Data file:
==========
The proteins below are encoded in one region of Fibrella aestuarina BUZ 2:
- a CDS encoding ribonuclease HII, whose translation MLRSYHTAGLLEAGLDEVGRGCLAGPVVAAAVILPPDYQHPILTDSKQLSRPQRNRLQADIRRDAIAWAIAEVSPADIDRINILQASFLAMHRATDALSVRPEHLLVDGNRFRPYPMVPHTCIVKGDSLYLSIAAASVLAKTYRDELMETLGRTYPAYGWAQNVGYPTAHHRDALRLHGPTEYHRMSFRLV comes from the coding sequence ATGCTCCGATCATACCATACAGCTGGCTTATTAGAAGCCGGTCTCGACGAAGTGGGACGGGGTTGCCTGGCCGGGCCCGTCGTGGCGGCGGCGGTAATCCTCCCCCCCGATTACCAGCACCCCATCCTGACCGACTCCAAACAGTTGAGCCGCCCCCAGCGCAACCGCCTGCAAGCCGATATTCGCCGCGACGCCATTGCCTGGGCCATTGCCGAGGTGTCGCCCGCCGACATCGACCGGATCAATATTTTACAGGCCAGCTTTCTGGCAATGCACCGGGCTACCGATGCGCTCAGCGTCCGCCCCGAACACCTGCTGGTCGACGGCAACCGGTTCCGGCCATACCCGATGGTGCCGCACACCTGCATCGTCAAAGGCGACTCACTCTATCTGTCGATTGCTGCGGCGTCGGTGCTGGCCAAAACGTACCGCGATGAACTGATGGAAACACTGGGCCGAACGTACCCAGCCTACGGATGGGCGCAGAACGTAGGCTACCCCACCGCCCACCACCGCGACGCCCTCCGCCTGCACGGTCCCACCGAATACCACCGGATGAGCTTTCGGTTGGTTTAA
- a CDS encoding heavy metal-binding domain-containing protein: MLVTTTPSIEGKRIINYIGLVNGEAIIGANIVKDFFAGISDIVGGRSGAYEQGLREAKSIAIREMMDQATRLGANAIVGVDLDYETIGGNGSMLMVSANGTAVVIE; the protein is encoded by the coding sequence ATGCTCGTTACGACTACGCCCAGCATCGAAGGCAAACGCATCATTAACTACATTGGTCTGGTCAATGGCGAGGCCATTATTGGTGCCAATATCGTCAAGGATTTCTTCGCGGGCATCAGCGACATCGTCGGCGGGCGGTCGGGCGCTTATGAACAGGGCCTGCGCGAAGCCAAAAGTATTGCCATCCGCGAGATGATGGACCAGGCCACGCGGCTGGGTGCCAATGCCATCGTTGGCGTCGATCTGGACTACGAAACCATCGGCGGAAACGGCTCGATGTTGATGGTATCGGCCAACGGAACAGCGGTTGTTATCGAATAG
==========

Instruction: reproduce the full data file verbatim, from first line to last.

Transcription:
The proteins below are encoded in one region of Fibrella aestuarina BUZ 2:
- a CDS encoding ribonuclease HII, whose translation MLRSYHTAGLLEAGLDEVGRGCLAGPVVAAAVILPPDYQHPILTDSKQLSRPQRNRLQADIRRDAIAWAIAEVSPADIDRINILQASFLAMHRATDALSVRPEHLLVDGNRFRPYPMVPHTCIVKGDSLYLSIAAASVLAKTYRDELMETLGRTYPAYGWAQNVGYPTAHHRDALRLHGPTEYHRMSFRLV comes from the coding sequence ATGCTCCGATCATACCATACAGCTGGCTTATTAGAAGCCGGTCTCGACGAAGTGGGACGGGGTTGCCTGGCCGGGCCCGTCGTGGCGGCGGCGGTAATCCTCCCCCCCGATTACCAGCACCCCATCCTGACCGACTCCAAACAGTTGAGCCGCCCCCAGCGCAACCGCCTGCAAGCCGATATTCGCCGCGACGCCATTGCCTGGGCCATTGCCGAGGTGTCGCCCGCCGACATCGACCGGATCAATATTTTACAGGCCAGCTTTCTGGCAATGCACCGGGCTACCGATGCGCTCAGCGTCCGCCCCGAACACCTGCTGGTCGACGGCAACCGGTTCCGGCCATACCCGATGGTGCCGCACACCTGCATCGTCAAAGGCGACTCACTCTATCTGTCGATTGCTGCGGCGTCGGTGCTGGCCAAAACGTACCGCGATGAACTGATGGAAACACTGGGCCGAACGTACCCAGCCTACGGATGGGCGCAGAACGTAGGCTACCCCACCGCCCACCACCGCGACGCCCTCCGCCTGCACGGTCCCACCGAATACCACCGGATGAGCTTTCGGTTGGTTTAA
- a CDS encoding heavy metal-binding domain-containing protein: MLVTTTPSIEGKRIINYIGLVNGEAIIGANIVKDFFAGISDIVGGRSGAYEQGLREAKSIAIREMMDQATRLGANAIVGVDLDYETIGGNGSMLMVSANGTAVVIE; the protein is encoded by the coding sequence ATGCTCGTTACGACTACGCCCAGCATCGAAGGCAAACGCATCATTAACTACATTGGTCTGGTCAATGGCGAGGCCATTATTGGTGCCAATATCGTCAAGGATTTCTTCGCGGGCATCAGCGACATCGTCGGCGGGCGGTCGGGCGCTTATGAACAGGGCCTGCGCGAAGCCAAAAGTATTGCCATCCGCGAGATGATGGACCAGGCCACGCGGCTGGGTGCCAATGCCATCGTTGGCGTCGATCTGGACTACGAAACCATCGGCGGAAACGGCTCGATGTTGATGGTATCGGCCAACGGAACAGCGGTTGTTATCGAATAG